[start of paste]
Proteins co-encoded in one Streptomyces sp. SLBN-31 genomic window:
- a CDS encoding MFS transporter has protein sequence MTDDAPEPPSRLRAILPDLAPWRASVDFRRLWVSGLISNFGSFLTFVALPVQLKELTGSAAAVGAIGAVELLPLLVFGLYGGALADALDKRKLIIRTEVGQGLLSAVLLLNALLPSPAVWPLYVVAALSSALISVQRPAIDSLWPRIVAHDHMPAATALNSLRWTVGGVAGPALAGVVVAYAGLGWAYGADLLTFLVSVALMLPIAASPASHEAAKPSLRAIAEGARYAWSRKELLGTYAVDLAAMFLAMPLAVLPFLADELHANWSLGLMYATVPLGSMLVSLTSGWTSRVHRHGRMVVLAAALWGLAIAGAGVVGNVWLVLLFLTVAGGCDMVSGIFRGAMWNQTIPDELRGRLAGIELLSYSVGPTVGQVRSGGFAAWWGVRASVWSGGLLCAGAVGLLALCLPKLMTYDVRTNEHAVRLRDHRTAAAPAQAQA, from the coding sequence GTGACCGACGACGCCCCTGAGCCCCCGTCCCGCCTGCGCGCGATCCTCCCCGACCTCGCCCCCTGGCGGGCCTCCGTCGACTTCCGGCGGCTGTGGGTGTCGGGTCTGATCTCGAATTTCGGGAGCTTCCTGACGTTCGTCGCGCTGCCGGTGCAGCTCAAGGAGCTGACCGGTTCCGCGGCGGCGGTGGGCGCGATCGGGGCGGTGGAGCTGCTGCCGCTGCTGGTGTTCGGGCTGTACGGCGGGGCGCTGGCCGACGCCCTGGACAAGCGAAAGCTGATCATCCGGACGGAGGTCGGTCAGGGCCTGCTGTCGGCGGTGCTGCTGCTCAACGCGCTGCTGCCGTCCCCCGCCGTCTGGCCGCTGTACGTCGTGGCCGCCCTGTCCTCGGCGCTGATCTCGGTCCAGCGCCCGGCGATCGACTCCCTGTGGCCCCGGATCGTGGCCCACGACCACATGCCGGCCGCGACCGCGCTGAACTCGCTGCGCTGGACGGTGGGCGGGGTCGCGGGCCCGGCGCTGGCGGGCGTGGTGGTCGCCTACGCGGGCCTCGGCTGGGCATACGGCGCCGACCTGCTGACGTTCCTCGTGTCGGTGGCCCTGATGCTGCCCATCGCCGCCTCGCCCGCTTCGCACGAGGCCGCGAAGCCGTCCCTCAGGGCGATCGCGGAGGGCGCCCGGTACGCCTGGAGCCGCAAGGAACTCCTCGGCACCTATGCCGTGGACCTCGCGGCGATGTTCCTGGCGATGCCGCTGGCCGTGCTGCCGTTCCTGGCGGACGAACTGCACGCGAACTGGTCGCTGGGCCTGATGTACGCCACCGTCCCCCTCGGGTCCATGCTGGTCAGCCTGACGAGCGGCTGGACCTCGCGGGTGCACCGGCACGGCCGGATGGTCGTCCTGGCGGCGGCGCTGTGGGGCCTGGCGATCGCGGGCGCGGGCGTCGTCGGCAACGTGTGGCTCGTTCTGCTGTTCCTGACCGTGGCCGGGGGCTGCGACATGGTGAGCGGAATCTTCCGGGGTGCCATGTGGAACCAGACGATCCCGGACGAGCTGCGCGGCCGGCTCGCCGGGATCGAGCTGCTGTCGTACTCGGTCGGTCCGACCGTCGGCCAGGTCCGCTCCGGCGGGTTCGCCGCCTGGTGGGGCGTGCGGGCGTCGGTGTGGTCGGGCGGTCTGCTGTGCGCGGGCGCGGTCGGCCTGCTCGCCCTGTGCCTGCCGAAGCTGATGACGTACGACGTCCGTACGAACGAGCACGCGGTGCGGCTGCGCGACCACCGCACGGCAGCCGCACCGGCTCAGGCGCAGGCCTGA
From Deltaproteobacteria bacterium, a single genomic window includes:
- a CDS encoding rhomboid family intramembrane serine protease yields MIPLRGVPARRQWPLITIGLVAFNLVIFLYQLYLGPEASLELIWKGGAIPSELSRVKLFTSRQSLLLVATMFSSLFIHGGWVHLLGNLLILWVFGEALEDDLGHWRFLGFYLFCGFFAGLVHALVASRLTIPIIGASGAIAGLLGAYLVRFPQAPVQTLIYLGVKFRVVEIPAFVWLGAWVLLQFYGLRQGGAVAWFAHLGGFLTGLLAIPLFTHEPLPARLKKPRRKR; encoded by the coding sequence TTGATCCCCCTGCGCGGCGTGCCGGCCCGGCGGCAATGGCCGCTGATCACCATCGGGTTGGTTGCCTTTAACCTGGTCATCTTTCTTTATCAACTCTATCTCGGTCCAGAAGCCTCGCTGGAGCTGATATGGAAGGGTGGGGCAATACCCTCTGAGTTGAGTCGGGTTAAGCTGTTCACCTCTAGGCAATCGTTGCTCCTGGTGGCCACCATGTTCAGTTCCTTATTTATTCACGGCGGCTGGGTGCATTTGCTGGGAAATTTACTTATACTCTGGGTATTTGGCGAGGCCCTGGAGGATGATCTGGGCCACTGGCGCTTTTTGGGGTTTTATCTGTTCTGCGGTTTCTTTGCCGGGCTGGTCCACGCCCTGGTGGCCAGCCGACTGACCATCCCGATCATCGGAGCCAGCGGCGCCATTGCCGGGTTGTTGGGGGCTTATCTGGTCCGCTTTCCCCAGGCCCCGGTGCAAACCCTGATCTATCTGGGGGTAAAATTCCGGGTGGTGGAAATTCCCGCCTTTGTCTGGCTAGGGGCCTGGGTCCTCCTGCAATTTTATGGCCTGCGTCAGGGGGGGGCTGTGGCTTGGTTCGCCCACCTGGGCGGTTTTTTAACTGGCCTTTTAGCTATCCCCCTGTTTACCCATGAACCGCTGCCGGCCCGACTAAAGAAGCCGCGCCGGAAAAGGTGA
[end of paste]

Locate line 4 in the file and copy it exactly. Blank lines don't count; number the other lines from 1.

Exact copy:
- a CDS encoding rhomboid family intramembrane serine protease yields MIPLRGVPARRQWPLITIGLVAFNLVIFLYQLYLGPEASLELIWKGGAIPSELSRVKLFTSRQSLLLVATMFSSLFIHGGWVHLLGNLLILWVFGEALEDDLGHWRFLGFYLFCGFFAGLVHALVASRLTIPIIGASGAIAGLLGAYLVRFPQAPVQTLIYLGVKFRVVEIPAFVWLGAWVLLQFYGLRQGGAVAWFAHLGGFLTGLLAIPLFTHEPLPARLKKPRRKR; encoded by the coding sequence TTGATCCCCCTGCGCGGCGTGCCGGCCCGGCGGCAATGGCCGCTGATCACCATCGGGTTGGTTGCCTTTAACCTGGTCATCTTTCTTTATCAACTCTATCTCGGTCCAGAAGCCTCGCTGGAGCTGATATGGAAGGGTGGGGCAATACCCTCTGAGTTGAGTCGGGTTAAGCTGTTCACCTCTAGGCAATCGTTGCTCCTGGTGGCCACCATGTTCAGTTCCTTATTTATTCACGGCGGCTGGGTGCATTTGCTGGGAAATTTACTTATACTCTGGGTATTTGGCGAGGCCCTGGAGGATGATCTGGGCCACTGGCGCTTTTTGGGGTTTTATCTGTTCTGCGGTTTCTTTGCCGGGCTGGTCCACGCCCTGGTGGCCAGCCGACTGACCATCCCGATCATCGGAGCCAGCGGCGCCATTGCCGGGTTGTTGGGGGCTTATCTGGTCCGCTTTCCCCAGGCCCCGGTGCAAACCCTGATCTATCTGGGGGTAAAATTCCGGGTGGTGGAAATTCCCGCCTTTGTCTGGCTAGGGGCCTGGGTCCTCCTGCAATTTTATGGCCTGCGTCAGGGGGGGGCTGTGGCTTGGTTCGCCCACCTGGGCGGTTTTTTAACTGGCCTTTTAGCTATCCCCCTGTTTACCCATGAACCGCTGCCGGCCCGACTAAAGAAGCCGCGCCGGAAAAGGTGA